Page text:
Humans of NAU: Brooke Graymountain Davis

Headshot of Brooke Davis

Master of Public Health (MPH) student Brooke Graymountain Davis grew up on the Navajo Nation, where access to piped drinking water was scarce until just a few years ago. Her childhood experiences motivated her to confront health disparities in Native American communities in the Southwest and beyond. We caught up with Davis to hear why she chose NAU, what she’s doing in Washington, D.C., this summer as a Udall Congressional Intern and what she hopes to accomplish in her career. 

What brought you to NAU?
I was drawn to NAU for its Master of Public Health program with its emphasis on Indigenous health. Growing up in a tribal community, I was deeply motivated to address health disparities in my home community on the Navajo Nation and other tribal communities. Moreover, NAU’s commitment to serving Native American communities and its location in Flagstaff, with its proximity to various tribal nations, provided the ideal environment for me to pursue my academic and career goals.

Brooke Davis posing at a table with a fellow student in front of the Lumberjack Lounge
On campus, Davis (pictured at left) spends time advocating for fellow students’ well-being. At a recent Mental Health Fair, Davis shared information about free mental health and stress management resources available to NAU students.

Why did you apply for the Udall internship?
I applied for the Udall internship because of its focus on tribal policy and its alignment with my passion for advocating for the well-being and sovereignty of tribal communities. This internship presents an invaluable opportunity to gain firsthand experience in federal policymaking and to contribute to initiatives that directly impact tribal communities. Additionally, the Udall internship offers a platform to further develop my research, communication and advocacy skills while engaging with tribal leaders and policymakers.

What will you be doing this summer in Washington?
I will be actively involved in supporting initiatives related to tribal policy and Indigenous affairs. My responsibilities may include conducting research on legislative issues affecting tribal communities, drafting policy briefs, attending congressional hearings and meetings and assisting with constituent communications. I will also have the opportunity to engage with tribal leaders, advocacy organizations and congressional staff to advocate for policies that promote tribal sovereignty and address the needs of Indigenous peoples.

How does this internship tie into your career goals?
By gaining firsthand experience in federal policymaking and advocacy, I will develop the skills and knowledge necessary to effectively advocate for policies that recognize tribal sovereignty and support the well-being of Indigenous peoples. This internship will provide me with valuable insights into the policymaking process and enhance my ability to serve as a leader and advocate within the field of public health, particularly in relation to Indigenous health issues.

Brooke Davis posing with LJ hand gestures in a graduation gown and Native American regaliaWhat did you want to be when you grew up?
When I was younger, I aspired to work in a field where I could make a positive impact on the health and well-being of others. While my career aspirations have evolved over time, my passion for public health and advocacy has remained constant. I am grateful to have found my calling in the field of public health, where I can work toward addressing health disparities and promoting health equity within Indigenous communities.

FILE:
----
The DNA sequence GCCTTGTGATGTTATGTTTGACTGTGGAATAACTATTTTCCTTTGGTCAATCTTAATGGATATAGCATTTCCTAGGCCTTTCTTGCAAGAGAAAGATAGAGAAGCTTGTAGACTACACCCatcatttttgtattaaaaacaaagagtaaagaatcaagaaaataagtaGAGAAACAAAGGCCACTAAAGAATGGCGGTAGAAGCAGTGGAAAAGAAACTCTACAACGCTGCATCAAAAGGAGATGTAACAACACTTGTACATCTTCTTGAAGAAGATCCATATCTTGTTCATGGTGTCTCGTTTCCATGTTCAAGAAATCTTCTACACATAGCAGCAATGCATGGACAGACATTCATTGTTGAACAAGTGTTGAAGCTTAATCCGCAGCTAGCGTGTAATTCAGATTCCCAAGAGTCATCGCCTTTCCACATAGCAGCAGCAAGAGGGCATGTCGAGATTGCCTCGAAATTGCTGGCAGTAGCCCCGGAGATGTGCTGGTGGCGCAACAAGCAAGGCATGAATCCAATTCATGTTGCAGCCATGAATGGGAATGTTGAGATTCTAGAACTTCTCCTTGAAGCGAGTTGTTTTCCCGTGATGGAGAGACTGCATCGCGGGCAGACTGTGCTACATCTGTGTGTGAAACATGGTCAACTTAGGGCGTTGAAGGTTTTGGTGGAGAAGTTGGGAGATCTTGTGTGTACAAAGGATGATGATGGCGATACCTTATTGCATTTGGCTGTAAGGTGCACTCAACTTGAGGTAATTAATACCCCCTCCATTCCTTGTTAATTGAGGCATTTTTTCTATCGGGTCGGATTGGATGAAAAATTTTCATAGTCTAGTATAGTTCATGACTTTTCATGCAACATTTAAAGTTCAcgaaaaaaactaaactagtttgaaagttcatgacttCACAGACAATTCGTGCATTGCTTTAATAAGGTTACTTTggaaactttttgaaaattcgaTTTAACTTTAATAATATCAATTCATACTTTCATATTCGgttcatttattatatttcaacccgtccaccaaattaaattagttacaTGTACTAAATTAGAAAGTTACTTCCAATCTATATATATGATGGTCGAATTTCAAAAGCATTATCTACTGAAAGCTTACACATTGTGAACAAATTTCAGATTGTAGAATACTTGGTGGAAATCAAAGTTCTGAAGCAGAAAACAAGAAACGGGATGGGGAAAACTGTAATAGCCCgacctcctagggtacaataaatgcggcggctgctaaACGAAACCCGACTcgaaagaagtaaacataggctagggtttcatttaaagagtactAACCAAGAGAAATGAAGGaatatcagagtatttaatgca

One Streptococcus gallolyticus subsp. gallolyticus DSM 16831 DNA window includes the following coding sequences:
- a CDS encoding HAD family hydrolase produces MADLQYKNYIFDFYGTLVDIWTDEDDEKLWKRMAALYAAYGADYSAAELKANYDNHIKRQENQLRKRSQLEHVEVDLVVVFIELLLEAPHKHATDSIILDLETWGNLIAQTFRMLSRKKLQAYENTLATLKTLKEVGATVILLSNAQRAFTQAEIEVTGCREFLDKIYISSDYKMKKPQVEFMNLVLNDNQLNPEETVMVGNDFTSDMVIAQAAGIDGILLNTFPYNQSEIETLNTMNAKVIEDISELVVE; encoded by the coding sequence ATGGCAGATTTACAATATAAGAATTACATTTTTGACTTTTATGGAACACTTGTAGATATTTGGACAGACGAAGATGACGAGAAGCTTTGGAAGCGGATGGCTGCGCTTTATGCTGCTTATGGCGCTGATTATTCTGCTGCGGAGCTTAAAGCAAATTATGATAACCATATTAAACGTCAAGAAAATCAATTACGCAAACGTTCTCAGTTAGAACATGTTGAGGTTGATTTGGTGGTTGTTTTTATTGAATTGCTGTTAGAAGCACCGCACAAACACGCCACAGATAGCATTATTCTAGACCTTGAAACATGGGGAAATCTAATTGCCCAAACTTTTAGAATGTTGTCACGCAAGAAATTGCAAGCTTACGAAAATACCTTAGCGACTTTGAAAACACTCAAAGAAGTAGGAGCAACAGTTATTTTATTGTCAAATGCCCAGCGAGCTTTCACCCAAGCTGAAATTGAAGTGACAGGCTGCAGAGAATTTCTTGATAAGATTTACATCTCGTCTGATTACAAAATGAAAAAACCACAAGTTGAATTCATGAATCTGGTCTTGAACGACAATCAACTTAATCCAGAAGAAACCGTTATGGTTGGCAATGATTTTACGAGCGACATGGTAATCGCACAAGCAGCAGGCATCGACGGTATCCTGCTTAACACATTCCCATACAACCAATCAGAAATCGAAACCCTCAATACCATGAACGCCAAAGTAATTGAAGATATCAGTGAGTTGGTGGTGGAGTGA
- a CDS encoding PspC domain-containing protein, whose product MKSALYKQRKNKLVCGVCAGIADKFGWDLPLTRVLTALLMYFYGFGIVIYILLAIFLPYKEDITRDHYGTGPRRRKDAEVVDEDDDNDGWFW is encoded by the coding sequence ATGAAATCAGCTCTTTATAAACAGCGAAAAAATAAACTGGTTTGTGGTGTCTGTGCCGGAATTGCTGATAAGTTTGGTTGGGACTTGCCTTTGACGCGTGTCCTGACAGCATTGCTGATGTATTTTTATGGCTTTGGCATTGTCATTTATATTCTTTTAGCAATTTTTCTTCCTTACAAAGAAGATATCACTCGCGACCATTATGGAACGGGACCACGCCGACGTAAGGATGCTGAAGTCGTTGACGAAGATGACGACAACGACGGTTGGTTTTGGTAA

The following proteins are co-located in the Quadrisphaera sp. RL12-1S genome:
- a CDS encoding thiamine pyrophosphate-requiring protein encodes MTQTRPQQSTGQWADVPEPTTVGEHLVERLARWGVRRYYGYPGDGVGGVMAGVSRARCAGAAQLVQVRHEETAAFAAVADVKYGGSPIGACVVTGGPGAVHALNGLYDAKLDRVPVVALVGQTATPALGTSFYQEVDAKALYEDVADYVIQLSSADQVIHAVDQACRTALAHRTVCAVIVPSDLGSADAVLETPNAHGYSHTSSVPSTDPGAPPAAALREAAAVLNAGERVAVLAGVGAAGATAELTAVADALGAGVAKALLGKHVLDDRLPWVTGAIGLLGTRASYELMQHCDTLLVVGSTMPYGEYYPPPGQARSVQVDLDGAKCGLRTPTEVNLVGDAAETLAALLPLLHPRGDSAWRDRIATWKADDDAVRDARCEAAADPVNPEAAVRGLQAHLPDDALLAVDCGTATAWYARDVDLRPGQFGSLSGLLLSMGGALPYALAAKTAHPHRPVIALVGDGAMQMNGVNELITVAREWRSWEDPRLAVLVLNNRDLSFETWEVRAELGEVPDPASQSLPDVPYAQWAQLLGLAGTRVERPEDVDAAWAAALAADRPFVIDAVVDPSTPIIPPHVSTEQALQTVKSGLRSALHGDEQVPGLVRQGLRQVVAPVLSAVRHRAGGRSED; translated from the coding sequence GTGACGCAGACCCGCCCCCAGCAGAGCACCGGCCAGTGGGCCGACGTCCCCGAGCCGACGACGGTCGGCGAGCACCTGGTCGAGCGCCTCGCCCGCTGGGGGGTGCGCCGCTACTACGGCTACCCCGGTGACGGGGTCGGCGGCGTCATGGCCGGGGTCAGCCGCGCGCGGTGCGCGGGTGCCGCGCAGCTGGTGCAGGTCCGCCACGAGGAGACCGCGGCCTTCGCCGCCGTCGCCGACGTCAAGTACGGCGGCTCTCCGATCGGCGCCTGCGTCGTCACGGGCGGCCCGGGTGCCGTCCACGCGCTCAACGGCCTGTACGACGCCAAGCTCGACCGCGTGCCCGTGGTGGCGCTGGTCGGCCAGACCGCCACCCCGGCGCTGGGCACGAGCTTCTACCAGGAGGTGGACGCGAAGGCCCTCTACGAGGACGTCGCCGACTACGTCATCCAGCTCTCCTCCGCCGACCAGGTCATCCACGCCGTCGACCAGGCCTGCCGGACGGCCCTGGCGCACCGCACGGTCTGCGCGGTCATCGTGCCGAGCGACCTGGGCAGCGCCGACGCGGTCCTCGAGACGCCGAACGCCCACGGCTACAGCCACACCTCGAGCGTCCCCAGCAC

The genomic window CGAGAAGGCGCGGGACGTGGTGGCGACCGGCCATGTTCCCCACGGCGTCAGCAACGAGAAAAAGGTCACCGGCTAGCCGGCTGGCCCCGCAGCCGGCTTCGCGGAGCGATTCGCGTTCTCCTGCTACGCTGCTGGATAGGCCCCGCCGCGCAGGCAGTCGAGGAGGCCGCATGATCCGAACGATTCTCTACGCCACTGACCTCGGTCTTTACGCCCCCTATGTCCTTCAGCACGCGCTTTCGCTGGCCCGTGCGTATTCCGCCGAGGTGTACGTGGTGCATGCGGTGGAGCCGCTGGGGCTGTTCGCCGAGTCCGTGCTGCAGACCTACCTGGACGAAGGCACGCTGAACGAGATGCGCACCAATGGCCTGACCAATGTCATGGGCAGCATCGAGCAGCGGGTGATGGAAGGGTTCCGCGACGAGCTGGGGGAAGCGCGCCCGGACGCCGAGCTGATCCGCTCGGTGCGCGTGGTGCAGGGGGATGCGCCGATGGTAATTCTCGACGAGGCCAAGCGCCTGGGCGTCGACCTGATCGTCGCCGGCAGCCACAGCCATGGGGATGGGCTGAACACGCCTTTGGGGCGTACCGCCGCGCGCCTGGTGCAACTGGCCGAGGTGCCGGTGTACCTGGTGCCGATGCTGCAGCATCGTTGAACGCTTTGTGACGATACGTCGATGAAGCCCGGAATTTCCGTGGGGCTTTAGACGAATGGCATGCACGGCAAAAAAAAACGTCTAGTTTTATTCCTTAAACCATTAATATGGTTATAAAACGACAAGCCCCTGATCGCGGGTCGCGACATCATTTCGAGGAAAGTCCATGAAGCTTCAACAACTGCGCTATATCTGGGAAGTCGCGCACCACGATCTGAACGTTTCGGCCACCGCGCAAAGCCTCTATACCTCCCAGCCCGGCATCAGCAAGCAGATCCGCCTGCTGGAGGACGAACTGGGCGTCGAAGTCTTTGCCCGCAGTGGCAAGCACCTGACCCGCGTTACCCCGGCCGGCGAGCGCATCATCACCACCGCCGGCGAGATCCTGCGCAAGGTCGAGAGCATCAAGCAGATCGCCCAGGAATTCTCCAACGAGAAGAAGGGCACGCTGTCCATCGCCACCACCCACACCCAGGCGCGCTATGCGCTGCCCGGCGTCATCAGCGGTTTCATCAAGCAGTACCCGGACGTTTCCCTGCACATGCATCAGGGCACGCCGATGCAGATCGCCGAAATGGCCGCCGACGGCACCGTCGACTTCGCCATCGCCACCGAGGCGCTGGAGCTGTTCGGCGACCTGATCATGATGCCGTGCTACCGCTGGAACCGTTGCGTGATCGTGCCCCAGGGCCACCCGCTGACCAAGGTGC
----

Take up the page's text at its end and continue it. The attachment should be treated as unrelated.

Tell me about a significant childhood memory and how it has impacted your life today.
One significant childhood memory that profoundly influences my life today is my upbringing in the remote communities of White Clay, Arizona. Growing up in these areas, where access to piped drinking water was limited until an Indian Health Services initiative during the COVID-19 pandemic, I experienced firsthand the impact of systemic challenges on tribal communities. This childhood experience deeply ingrained in me the importance of addressing such challenges and advocating for necessary resources and policies. It fueled my passion for public service and advocacy, driving me to represent the voices and concerns of my home communities. They serve as a constant reminder of the importance of my work in public health and fuel my dedication to making a positive impact in Indigenous communities.

What have you been most proud of recently?
Recently, I have been most proud of my role as the Sexual Assault and Relationship Violence graduate assistant at NAU. Through this position, I have had the opportunity to lead and contribute to various initiatives aimed at raising awareness and preventing sexual violence within the community. It has been incredibly rewarding to see the impact of these efforts in fostering a culture of care and respect on campus and supporting survivors of sexual assault and relationship violence.

What is your favorite way to spend a day off?
One of my favorite ways to spend a day off is to visit a local coffee shop, such as Lund Canyon Coffee, and immerse myself in a good book. I find comfort and relaxation in the cozy atmosphere of coffee shops, and I enjoy the opportunity to read a good book.

What are three things on your bucket list?

  1. Witness the Northern Lights or Aurora Borealis in person. 
  2. Travel to and hike the Inca Trail to Machu Picchu in Peru. 
  3. Visit the Sea of Stars in the Maldives.  


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Jill Kimball | NAU Communications
(928) 523-2282 |

NAU Communications